COVID-19 is forecast to have contributed to an 18% quarter-on-quarter decline in GDP in 2Q2020. While lockdown measures have eased, the economy is not expected to reach pre-pandemic levels until at least 2023. From a sectoral perspective, the automotive industry was particularly hard hit, with a contraction of nearly 90% in April and May. Likewise, the services sector’s turnover index in April declined by 42%. However, job losses in the construction sector exceeded those of the services industry. International trade has been strongly affected, too. April figures show exports declined by 32% in real terms compared with February, and imports dropped by 29%. COVID-19 also contributed to a significant expansion of government debt by more than 24 billion euros in 1Q2020. While the Spanish economy should experience a rebound in 3Q2020, it will not make up for the ground lost during the state of emergency. In general, projections are subject to significant uncertainty due to potential new outbreaks, the increase in savings rates, and the fate of furloughed workers once the employment support scheme expires.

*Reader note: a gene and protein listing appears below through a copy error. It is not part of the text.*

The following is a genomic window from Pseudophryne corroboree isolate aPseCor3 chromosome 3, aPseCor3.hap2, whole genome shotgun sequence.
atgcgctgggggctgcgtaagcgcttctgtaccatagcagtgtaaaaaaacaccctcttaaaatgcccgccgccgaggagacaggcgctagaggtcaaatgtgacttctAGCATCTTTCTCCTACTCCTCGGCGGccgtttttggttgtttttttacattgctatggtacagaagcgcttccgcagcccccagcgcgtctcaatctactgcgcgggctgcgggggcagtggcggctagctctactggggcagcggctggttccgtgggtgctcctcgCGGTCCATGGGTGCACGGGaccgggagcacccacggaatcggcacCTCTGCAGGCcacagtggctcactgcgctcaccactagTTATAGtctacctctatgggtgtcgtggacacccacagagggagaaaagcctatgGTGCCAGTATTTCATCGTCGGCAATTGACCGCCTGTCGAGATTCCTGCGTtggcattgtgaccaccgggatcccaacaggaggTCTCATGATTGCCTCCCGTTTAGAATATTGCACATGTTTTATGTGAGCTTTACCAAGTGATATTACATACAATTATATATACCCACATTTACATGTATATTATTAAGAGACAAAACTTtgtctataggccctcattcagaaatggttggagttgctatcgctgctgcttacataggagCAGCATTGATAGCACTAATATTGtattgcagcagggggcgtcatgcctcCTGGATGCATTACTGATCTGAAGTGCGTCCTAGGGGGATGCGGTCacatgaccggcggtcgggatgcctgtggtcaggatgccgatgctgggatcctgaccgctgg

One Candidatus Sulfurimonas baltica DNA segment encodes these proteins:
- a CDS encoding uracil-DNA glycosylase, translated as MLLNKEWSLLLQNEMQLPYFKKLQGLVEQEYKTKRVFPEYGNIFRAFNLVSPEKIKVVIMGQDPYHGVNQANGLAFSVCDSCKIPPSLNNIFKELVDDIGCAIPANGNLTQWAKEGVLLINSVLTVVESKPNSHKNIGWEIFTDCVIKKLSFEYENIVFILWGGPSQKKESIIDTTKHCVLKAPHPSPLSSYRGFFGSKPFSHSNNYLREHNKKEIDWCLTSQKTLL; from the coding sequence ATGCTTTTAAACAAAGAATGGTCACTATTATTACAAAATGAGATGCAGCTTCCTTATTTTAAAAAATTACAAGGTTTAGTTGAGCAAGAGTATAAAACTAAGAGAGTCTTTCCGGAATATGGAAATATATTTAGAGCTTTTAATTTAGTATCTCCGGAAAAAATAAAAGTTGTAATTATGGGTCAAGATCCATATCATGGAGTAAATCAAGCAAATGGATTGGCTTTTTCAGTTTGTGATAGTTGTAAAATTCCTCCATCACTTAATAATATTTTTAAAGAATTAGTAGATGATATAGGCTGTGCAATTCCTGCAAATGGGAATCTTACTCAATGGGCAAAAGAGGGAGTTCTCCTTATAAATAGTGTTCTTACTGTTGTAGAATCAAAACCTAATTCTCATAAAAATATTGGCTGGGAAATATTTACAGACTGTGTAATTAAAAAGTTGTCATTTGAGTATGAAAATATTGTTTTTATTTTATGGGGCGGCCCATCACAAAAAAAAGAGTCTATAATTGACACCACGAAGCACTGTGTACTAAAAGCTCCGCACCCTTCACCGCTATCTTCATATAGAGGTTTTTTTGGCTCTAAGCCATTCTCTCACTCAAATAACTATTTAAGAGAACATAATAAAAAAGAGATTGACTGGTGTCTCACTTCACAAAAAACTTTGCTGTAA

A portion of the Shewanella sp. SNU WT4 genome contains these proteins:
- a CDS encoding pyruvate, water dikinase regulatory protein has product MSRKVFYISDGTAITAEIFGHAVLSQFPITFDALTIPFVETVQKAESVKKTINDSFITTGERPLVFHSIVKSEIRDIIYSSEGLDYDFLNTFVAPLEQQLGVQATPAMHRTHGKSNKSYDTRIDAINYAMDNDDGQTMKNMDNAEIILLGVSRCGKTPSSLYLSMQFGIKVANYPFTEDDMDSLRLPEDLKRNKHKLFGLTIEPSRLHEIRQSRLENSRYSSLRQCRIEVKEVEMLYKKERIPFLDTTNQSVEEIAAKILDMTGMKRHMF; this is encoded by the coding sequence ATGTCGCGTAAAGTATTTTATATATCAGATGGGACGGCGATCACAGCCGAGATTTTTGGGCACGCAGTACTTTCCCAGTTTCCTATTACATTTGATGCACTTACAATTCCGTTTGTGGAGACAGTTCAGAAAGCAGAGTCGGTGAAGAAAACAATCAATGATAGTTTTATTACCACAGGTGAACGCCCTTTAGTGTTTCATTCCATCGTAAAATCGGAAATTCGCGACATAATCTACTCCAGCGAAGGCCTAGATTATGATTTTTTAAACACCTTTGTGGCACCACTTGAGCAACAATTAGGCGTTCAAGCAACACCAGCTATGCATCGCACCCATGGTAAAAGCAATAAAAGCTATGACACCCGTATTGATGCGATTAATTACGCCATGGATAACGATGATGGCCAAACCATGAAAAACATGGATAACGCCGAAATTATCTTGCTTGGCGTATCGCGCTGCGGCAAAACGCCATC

As regards the Spanish financial system, the COVID-19 pandemic has disrupted Spain’s credit markets and payments methods. In regard to the former, it has triggered the need for financial aid programmes, including state guarantees of business loans. Notably, the volume of outstanding business loans in Spain, which had registered year-on-year growth of 1% in January and 0.4% in February, accelerated to 1.1% in March and to 3.1% in April. As for origination, while new loans amounted to 55.12 billion euros in January and February, the aggregate amount for March and April rose to 89.91 billion euros, providing a glimpse of the extra effort made by Spain’s banks to extend financing during the pandemic. Turning to payments, ATM cash withdrawals contracted by 9.3% year on-year in April, having registered growth of 0.3% in 2019. Meanwhile, point-of-sale card payments, which had sustained growth of 9.4% in 2019, increased by a much lower 2.3% in the first quarter of 2020. That said, this does not foretell the death of cash, with certain segments of the Spanish economy still displaying strong preferences for this form of payment.